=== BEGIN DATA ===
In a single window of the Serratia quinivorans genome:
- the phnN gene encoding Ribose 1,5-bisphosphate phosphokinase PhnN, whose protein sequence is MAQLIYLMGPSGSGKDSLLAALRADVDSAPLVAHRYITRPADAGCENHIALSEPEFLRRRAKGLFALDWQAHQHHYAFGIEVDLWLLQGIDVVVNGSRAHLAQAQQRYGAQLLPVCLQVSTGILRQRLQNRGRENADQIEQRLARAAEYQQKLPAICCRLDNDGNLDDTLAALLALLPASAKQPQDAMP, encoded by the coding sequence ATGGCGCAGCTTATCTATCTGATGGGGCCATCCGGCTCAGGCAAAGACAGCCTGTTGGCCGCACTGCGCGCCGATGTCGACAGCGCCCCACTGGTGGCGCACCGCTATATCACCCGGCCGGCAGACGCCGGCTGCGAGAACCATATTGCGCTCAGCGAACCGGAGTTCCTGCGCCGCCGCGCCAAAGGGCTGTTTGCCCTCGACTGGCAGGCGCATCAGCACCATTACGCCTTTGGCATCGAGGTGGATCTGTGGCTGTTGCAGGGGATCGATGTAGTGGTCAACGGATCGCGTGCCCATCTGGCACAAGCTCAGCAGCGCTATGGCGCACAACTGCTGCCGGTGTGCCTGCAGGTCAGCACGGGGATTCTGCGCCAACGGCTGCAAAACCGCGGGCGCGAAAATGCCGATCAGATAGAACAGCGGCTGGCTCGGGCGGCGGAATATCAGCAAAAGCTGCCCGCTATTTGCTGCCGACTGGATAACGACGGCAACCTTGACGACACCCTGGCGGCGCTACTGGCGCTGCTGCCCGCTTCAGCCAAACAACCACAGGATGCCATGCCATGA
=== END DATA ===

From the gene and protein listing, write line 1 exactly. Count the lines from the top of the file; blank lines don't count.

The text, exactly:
In a single window of the Serratia quinivorans genome: